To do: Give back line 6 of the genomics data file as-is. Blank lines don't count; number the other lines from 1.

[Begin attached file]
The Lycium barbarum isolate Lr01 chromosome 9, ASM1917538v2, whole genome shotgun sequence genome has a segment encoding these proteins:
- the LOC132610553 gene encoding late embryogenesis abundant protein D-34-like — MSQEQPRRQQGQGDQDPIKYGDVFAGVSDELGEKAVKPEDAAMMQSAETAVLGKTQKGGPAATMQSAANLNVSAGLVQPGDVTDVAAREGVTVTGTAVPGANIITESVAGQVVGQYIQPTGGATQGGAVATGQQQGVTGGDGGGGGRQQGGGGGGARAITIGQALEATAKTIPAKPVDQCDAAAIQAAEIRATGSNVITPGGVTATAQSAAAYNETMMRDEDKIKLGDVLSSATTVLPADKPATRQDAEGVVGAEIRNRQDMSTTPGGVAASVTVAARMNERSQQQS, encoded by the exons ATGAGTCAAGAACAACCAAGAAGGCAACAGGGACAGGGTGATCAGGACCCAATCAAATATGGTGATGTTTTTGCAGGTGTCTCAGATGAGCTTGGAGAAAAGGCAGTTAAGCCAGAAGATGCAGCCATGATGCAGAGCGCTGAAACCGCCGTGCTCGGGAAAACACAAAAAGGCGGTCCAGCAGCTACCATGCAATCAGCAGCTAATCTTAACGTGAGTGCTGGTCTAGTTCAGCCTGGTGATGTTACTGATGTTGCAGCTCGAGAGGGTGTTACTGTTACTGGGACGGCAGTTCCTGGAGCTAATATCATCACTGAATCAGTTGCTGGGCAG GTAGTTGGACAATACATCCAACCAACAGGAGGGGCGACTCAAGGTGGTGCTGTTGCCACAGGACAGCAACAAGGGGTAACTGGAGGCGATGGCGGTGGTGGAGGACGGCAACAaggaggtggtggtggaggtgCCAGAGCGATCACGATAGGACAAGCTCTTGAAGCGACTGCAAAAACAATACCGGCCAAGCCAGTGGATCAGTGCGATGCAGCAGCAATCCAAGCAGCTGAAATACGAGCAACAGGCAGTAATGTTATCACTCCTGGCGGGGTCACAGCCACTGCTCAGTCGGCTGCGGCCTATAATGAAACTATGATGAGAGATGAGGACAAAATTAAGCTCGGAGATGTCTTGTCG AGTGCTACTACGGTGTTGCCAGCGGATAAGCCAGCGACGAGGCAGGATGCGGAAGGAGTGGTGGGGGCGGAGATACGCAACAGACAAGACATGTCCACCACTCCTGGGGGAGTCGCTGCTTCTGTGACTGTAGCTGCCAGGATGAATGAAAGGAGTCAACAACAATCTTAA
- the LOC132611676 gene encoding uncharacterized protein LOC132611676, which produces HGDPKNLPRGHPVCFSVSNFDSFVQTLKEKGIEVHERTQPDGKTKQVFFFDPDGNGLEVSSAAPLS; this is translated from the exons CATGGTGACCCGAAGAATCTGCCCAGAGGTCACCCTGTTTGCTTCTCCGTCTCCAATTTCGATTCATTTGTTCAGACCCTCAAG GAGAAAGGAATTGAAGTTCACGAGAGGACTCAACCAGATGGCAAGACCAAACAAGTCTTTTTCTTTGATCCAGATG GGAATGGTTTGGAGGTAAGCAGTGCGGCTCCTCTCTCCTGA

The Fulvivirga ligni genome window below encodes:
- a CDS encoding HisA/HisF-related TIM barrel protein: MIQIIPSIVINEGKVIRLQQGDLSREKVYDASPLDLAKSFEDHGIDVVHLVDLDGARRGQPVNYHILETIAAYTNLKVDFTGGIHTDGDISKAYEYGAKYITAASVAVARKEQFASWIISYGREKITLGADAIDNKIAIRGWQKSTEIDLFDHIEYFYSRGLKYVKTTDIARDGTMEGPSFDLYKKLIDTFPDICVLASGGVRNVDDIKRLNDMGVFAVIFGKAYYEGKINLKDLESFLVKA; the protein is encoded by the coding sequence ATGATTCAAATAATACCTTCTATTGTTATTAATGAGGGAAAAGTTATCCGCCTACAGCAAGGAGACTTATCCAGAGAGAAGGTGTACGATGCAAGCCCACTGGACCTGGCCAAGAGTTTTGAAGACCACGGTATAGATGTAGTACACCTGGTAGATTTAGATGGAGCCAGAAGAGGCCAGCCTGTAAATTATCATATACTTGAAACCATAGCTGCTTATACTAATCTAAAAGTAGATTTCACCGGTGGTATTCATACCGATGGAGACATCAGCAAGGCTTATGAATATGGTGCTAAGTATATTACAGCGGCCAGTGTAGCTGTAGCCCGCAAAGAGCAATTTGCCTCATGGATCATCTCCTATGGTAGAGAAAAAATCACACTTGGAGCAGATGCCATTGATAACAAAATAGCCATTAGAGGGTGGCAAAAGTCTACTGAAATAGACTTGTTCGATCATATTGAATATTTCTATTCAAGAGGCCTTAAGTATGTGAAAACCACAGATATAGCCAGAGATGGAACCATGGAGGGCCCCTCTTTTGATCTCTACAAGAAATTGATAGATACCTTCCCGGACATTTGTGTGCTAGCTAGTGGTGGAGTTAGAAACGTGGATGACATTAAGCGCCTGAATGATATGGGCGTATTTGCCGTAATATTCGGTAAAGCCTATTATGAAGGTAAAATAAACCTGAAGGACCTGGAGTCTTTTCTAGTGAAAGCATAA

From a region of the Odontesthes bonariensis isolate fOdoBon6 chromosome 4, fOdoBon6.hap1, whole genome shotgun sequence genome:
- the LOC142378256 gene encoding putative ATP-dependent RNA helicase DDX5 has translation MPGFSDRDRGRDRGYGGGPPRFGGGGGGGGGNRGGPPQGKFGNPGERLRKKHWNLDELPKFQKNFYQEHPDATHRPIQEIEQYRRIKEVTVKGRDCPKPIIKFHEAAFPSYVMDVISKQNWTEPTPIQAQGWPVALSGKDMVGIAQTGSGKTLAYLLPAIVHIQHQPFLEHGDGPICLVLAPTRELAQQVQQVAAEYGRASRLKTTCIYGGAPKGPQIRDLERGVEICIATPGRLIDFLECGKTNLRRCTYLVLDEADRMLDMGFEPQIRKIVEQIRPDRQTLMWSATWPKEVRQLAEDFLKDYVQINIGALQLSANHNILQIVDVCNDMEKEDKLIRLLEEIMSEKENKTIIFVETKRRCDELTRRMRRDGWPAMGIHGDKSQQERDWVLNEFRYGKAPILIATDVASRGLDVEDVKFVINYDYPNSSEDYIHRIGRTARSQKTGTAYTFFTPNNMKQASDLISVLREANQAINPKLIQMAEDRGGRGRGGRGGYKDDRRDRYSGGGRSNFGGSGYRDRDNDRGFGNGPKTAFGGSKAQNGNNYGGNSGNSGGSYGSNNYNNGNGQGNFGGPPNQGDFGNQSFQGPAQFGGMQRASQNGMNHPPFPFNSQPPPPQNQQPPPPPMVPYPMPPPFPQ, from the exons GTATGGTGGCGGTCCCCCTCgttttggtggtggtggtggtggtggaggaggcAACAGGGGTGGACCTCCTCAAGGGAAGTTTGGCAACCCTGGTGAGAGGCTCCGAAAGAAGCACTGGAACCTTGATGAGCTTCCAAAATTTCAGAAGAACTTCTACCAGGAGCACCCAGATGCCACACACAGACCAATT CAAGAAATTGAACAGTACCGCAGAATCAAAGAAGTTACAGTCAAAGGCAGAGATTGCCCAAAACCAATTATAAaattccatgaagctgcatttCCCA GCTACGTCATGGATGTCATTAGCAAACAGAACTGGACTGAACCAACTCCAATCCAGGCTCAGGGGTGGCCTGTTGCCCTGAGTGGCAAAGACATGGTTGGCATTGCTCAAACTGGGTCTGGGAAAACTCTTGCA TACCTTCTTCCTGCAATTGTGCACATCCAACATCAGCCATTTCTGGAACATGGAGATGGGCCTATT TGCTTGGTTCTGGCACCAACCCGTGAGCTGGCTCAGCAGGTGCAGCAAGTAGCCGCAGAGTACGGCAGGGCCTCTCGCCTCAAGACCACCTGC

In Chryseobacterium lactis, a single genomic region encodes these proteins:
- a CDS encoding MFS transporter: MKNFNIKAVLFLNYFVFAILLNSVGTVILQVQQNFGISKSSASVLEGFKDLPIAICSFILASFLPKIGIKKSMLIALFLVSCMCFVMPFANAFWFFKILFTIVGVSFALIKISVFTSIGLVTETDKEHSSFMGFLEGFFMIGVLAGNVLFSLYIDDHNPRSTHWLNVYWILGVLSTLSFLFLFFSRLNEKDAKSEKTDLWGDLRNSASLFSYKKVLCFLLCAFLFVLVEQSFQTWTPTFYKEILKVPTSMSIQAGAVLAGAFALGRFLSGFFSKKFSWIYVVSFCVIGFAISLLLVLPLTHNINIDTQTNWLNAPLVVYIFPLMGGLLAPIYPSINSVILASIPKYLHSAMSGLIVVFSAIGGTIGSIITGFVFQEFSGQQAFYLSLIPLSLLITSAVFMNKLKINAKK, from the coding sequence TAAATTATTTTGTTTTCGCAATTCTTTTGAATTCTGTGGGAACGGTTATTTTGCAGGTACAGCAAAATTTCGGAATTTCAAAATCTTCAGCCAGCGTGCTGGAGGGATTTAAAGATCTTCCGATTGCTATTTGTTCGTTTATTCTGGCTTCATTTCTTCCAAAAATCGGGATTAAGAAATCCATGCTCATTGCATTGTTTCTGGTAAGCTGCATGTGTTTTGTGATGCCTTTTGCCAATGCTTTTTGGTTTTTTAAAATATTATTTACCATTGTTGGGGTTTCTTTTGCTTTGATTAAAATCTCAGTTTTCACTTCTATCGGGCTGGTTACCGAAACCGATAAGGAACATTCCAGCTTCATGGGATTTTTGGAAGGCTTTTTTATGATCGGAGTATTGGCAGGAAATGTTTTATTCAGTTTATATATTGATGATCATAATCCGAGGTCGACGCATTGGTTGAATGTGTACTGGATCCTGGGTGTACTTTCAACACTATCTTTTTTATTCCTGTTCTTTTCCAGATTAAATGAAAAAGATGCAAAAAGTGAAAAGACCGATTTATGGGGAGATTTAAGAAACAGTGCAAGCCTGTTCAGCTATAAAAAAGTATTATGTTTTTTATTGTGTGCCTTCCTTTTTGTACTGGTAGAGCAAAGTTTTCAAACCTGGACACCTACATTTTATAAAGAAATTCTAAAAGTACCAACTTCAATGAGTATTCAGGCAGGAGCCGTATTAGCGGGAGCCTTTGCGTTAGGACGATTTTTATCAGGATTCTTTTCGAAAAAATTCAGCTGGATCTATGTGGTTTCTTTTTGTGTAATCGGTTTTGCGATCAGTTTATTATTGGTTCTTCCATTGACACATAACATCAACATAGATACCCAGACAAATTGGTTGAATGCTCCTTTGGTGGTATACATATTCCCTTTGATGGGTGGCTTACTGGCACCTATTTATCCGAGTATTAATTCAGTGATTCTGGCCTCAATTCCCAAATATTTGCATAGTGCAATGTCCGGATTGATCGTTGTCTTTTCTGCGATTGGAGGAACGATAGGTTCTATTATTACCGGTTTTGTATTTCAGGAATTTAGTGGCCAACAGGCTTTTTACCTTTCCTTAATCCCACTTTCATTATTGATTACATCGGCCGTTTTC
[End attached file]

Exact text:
From a region of the Odontesthes bonariensis isolate fOdoBon6 chromosome 4, fOdoBon6.hap1, whole genome shotgun sequence genome: